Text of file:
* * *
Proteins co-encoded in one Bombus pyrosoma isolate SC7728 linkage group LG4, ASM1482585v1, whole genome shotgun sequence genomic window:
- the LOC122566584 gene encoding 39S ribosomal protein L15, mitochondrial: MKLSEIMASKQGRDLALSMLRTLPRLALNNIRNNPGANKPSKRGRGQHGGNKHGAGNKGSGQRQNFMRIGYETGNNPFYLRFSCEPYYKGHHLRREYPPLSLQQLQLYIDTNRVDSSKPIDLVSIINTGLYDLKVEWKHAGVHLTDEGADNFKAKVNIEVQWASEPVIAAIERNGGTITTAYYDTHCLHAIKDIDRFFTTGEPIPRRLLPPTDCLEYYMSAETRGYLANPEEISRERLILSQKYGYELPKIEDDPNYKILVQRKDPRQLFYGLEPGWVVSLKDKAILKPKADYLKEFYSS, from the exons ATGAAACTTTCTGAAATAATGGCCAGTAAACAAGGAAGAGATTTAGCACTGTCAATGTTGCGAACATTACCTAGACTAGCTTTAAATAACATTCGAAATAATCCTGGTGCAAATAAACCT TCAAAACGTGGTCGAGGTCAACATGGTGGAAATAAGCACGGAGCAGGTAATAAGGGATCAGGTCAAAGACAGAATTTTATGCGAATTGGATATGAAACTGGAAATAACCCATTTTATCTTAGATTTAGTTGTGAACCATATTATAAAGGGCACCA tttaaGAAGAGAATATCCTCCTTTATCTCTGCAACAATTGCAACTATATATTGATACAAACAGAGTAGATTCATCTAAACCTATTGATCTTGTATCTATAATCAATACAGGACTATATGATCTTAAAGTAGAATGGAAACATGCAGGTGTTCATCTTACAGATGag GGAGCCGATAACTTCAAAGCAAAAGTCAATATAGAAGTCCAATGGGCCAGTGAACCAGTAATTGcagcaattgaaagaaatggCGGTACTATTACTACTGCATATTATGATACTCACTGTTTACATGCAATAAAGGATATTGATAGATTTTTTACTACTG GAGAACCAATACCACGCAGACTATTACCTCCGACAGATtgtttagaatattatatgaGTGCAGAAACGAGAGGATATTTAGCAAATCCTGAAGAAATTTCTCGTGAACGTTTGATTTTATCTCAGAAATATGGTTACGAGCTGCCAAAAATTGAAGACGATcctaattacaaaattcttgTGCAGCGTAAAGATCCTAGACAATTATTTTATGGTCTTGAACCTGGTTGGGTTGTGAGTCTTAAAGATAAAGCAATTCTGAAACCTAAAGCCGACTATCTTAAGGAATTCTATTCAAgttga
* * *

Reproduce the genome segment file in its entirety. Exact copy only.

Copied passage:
Proteins co-encoded in one Bombus pyrosoma isolate SC7728 linkage group LG4, ASM1482585v1, whole genome shotgun sequence genomic window:
- the LOC122566584 gene encoding 39S ribosomal protein L15, mitochondrial: MKLSEIMASKQGRDLALSMLRTLPRLALNNIRNNPGANKPSKRGRGQHGGNKHGAGNKGSGQRQNFMRIGYETGNNPFYLRFSCEPYYKGHHLRREYPPLSLQQLQLYIDTNRVDSSKPIDLVSIINTGLYDLKVEWKHAGVHLTDEGADNFKAKVNIEVQWASEPVIAAIERNGGTITTAYYDTHCLHAIKDIDRFFTTGEPIPRRLLPPTDCLEYYMSAETRGYLANPEEISRERLILSQKYGYELPKIEDDPNYKILVQRKDPRQLFYGLEPGWVVSLKDKAILKPKADYLKEFYSS, from the exons ATGAAACTTTCTGAAATAATGGCCAGTAAACAAGGAAGAGATTTAGCACTGTCAATGTTGCGAACATTACCTAGACTAGCTTTAAATAACATTCGAAATAATCCTGGTGCAAATAAACCT TCAAAACGTGGTCGAGGTCAACATGGTGGAAATAAGCACGGAGCAGGTAATAAGGGATCAGGTCAAAGACAGAATTTTATGCGAATTGGATATGAAACTGGAAATAACCCATTTTATCTTAGATTTAGTTGTGAACCATATTATAAAGGGCACCA tttaaGAAGAGAATATCCTCCTTTATCTCTGCAACAATTGCAACTATATATTGATACAAACAGAGTAGATTCATCTAAACCTATTGATCTTGTATCTATAATCAATACAGGACTATATGATCTTAAAGTAGAATGGAAACATGCAGGTGTTCATCTTACAGATGag GGAGCCGATAACTTCAAAGCAAAAGTCAATATAGAAGTCCAATGGGCCAGTGAACCAGTAATTGcagcaattgaaagaaatggCGGTACTATTACTACTGCATATTATGATACTCACTGTTTACATGCAATAAAGGATATTGATAGATTTTTTACTACTG GAGAACCAATACCACGCAGACTATTACCTCCGACAGATtgtttagaatattatatgaGTGCAGAAACGAGAGGATATTTAGCAAATCCTGAAGAAATTTCTCGTGAACGTTTGATTTTATCTCAGAAATATGGTTACGAGCTGCCAAAAATTGAAGACGATcctaattacaaaattcttgTGCAGCGTAAAGATCCTAGACAATTATTTTATGGTCTTGAACCTGGTTGGGTTGTGAGTCTTAAAGATAAAGCAATTCTGAAACCTAAAGCCGACTATCTTAAGGAATTCTATTCAAgttga